Good news: Payne County among healthiest in the state  

Payne County is among the healthiest counties in a state that is consistently ranked near the bottom nationally. The full State of the States Health Report is available at https://stateofstateshealth.ok.gov/Data/County Source: State of the States Health Report, Oklahoma State Department of Health

Oklahoma consistently remains near the bottom of health rankings for the U.S., falling to 47th in the 2018 report from the United Health Foundation. The state joins other Southern states in receiving an overall health grade of "F" for overall mortality on the most recent State of States Health Report.

But Payne County is a bright spot in the state, and is ranked among the healthiest in a number of areas.

That report came from Kelli Rader, Regional Director for the Payne, Noble, Kay and Pawnee County health departments, during the League of Women Voters of Stillwater’s monthly Hot Topics session.

Rader said based on the State of Oklahoma’s 2017 health report card, Payne County had fewer teen pregnancies and a lower number of diabetics and smokers than most counties in the state. It was the most physically active county and had the third lowest obesity rate.

Payne County is in the top 10 of Oklahoma’s 77 counties for vaccination rates but continues to struggle with getting children their fourth and final shot in their DTaP series. The vaccination helps develop immunity against diphtheria, tetanus, and pertussis which is commonly called whooping cough. A booster at age 11 provides protection into the adult years.

Thanks to immunization programs, the diseases are not common anymore and many people don’t realize how serious they can be. All three diseases are bacterial infections that can be vaccinated against in a single shot, according to the Centers for Disease Control and Prevention.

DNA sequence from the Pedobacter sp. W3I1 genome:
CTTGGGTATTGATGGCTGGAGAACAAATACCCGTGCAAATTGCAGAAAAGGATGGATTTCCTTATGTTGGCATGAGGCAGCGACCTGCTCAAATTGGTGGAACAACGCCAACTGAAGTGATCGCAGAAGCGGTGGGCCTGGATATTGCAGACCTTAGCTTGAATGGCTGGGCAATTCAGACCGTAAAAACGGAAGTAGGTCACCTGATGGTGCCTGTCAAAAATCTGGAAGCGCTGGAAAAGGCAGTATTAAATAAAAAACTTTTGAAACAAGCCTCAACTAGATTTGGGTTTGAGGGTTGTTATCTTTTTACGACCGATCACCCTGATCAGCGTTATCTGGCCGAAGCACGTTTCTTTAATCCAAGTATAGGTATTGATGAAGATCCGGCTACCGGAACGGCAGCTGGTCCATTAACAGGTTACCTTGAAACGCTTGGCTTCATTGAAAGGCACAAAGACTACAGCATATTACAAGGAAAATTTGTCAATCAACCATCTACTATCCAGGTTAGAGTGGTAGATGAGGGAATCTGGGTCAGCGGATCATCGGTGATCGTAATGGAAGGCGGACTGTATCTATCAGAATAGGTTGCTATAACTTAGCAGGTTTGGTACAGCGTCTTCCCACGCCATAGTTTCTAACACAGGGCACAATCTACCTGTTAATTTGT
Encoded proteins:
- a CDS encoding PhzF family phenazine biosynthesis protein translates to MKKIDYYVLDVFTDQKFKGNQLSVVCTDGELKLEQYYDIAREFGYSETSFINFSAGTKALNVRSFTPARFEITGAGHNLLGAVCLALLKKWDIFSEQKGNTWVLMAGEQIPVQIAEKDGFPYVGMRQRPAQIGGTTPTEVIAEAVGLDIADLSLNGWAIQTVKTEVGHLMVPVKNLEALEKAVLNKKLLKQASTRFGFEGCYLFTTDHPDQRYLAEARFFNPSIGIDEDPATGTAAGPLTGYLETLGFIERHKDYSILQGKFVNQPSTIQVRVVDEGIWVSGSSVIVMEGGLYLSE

Diphtheria causes a thick covering in the back of the throat and can lead to breathing problems, paralysis, heart failure and death.

Tetanus causes painful tightening of the muscles, usually all over the body. It can lead to “locking” of the jaw rendering the victim unable to open their mouth or swallow. It leads to death in about 1 in 10 cases, according to the CDC.

Pertussis is a highly contagious respiratory tract infection that initially resembles an ordinary cold but may turn more serious, especially in infants.

Rader said the DTaP sequence is usually given at 2,4, 6 and 12-18 months of age. The most common reason for missing the last dose is missing appointments and getting off schedule, because there needs to be a six month gap between the third and fourth shots.

She said Payne County has good rates for MMR or Measles, Mumps and Rubella vaccination. Rader said the childhood doses confer about 93% immunity and a booster before high school raises that to 97%.

Stillwater had the first measles outbreak in decades about five years ago.

Rader said MMR boosters for adults are commended for people born after 1957 who don’t have evidence of immunity if they work in a health care setting or will be traveling, especially internationally.

“It doesn’t take much for someone to become ill if you don’t have immunity,” she said.

The anti-vaccination movement has made an impact internationally and other countries are also struggling with measles outbreaks. The Ukraine is fighting it now and France had an outbreak a few years ago, Rader said.

A category where Payne County doesn’t fare as well is nutrition. At least two servings of fruit and three servings of vegetables per day are recommended.

Less than half of Payne County’s residents eat at least one serving of fruit per day and even fewer eat vegetables. The county’s number is 5-6% below the state average, Rader said.

Behavioral health is another area where the county struggles.

Payne County has a much higher than average rate of deaths caused by motor vehicle accidents than the state average and a greater incidence of binge drinking.

Human Immunodeficiency Virus status in our area is not out of the state range, Rader said. But she noted that sexually transmitted disease rates are up in some other counties. It’s a troubling trend.

Oklahoma City recently had what Rader described as a “huge” outbreak of syphilis as a co-infection with HIV and antibiotic-resistant strains of gonorrhea are becoming more common.

Rader said the Payne County Health Department has offices in Stillwater and Cushing. The Cushing office is currently open three days a week but she is hoping to extend that to four.

The Kay County sites are in Ponca City, open five days a week, and Blackwell, which is currently open two days but will go to three days in July.

She says budget is the biggest problem when it comes to providing public health services. The county health departments depend on ad valorem or property taxes for much of their funding.

In Payne County, entities like OSU own large tracts of land that aren’t on the tax rolls, making much less funding available.

Twitter: @mcharlesNP